Stormont budget: Treasury message 'blunt and stark' says Foster
The message from the Treasury to Northern Ireland is "blunt and stark", finance minister Arlene Foster has said.
She was speaking after her meeting with chief secretary of the Treasury, Greg Hands, in London on Wednesday.
"It was a very blunt, very stark message that there was no money," she said afterwards.
"The chief secretary stressed there would be no additional funding for Northern Ireland."
She was told that Northern Ireland could not breach control totals and that welfare reform was essential.
"I have to bring that message back to the executive," she said.
Ms Foster said her meeting with Mr Hands had been "constructive".
She said she needed to set out the particular problems in Northern Ireland caused by the non-implementation of welfare reform and subsequent budget difficulties.
"We discussed how we would deal with the hole in the budget and how we could have implementation of welfare reform so that we could proceed with the budget and the rest of the Stormont Agreement," she said.
Meanwhile, Stormont's finance committee has agreed to allow Ms Foster to rush her new budget bill through the assembly.
The committee unanimously agreed to grant what is known as accelerated passage to the bill, which would allow it to become law by the end of July.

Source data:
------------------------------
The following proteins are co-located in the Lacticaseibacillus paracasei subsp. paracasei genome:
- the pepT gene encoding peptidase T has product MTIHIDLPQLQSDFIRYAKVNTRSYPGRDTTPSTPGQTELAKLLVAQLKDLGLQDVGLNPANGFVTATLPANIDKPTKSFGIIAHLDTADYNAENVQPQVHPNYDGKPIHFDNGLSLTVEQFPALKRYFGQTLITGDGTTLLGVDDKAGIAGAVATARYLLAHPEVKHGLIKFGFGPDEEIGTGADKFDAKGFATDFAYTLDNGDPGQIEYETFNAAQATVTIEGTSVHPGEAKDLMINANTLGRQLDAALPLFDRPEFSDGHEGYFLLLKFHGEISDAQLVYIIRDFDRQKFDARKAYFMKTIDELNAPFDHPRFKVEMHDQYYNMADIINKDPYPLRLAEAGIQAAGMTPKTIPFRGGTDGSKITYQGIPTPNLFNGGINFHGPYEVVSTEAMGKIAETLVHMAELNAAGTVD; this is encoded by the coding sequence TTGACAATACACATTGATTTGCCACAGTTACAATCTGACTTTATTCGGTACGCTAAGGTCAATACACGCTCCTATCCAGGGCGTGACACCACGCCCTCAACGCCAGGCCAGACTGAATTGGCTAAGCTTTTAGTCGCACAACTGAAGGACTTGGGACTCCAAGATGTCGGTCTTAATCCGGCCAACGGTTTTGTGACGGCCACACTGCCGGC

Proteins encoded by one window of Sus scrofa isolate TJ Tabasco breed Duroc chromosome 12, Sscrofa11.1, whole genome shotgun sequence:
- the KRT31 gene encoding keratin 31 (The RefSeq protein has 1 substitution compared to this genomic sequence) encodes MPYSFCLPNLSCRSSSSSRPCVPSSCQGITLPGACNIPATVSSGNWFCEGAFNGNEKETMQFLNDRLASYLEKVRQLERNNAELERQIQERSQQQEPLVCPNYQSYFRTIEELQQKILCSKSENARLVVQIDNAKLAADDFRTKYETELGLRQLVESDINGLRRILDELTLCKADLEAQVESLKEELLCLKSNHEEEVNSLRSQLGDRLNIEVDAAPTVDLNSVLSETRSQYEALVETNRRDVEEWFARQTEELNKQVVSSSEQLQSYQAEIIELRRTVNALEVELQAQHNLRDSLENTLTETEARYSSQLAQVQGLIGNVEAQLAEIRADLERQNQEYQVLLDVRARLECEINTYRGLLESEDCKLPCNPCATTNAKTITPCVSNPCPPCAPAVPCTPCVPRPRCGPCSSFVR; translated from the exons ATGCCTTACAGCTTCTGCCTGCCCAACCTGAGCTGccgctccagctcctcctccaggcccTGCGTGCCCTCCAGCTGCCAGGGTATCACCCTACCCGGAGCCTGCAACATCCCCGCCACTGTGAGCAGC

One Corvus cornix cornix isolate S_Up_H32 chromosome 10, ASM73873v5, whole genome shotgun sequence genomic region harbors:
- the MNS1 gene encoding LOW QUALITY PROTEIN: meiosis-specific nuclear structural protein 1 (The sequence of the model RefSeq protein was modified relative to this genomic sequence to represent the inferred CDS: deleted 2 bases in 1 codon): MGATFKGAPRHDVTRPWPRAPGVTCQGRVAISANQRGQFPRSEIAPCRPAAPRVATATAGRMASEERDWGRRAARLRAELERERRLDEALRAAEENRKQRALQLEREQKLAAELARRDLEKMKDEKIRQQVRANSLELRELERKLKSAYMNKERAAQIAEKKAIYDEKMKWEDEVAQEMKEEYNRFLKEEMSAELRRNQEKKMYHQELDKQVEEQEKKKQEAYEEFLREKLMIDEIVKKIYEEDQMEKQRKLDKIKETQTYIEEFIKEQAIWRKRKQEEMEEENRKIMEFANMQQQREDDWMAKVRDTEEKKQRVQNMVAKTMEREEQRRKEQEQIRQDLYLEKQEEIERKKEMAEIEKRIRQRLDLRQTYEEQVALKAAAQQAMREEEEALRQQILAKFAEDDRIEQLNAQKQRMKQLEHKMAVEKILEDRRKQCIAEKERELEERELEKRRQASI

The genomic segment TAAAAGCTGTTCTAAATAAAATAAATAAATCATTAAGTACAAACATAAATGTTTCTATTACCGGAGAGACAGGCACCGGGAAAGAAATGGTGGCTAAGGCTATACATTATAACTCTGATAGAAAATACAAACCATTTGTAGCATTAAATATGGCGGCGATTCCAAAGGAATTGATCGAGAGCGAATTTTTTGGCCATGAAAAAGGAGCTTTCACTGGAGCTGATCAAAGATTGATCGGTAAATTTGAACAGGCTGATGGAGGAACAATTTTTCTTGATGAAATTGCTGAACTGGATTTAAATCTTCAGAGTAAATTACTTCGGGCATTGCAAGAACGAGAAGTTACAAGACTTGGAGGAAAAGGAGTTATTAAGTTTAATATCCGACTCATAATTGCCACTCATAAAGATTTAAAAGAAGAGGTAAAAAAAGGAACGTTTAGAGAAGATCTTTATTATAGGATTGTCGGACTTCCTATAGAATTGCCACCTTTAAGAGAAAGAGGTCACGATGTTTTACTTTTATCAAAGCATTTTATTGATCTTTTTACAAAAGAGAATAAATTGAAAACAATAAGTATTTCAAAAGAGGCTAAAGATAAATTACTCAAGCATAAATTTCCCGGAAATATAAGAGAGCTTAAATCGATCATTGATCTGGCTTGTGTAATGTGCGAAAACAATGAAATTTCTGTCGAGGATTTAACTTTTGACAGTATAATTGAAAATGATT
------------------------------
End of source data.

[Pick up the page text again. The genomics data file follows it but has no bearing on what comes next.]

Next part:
Earlier, the minister told committee members there was no other option.
And she dismissed critics who have called the bill a 'fantasy budget'.
It has been drawn up as if welfare reform had been agreed by the parties.
The minister told the committee that if she had not come forward with the bill "we could be in a very, very serious situation."
"We're in a serious situation as it stands, " she said.
"The only way to go forward with this is to go forward with this budget and I know that there has been derogatory remarks in the media about fantasy budgets and all of this sort of thing.
"Let me assure you, I am not delusional.
"I know exactly what I am doing in relation to this issue and I was very clear in the assembly that it is predicated on welfare reform being implemented.
"Its the only basis on which this budget can go forward."
Mrs Foster brought forward the bill in an attempt to overcome the impasse caused by Sinn Féin's withdrawal of support for the Stormont House Agreement because of its opposition to welfare reform.
But a Sinn Féin MLA told her the obstacles could be overcome.
Máirtín Ó Muilleoir said he is "confident we will resolve the difficulties over the next few weeks. I base that on no information, on no insider information".
"I know you are the eternal optimist," Mrs Foster replied, "and I hope that your optimism does come to fruition".
During an hour-long hearing, the minister said Northern Ireland is facing a very critical time if the Stormont House Agreement is not implemented.
She said she had listened to all of her Executive colleagues talk about the dramatic effect a lack of agreement would have on services.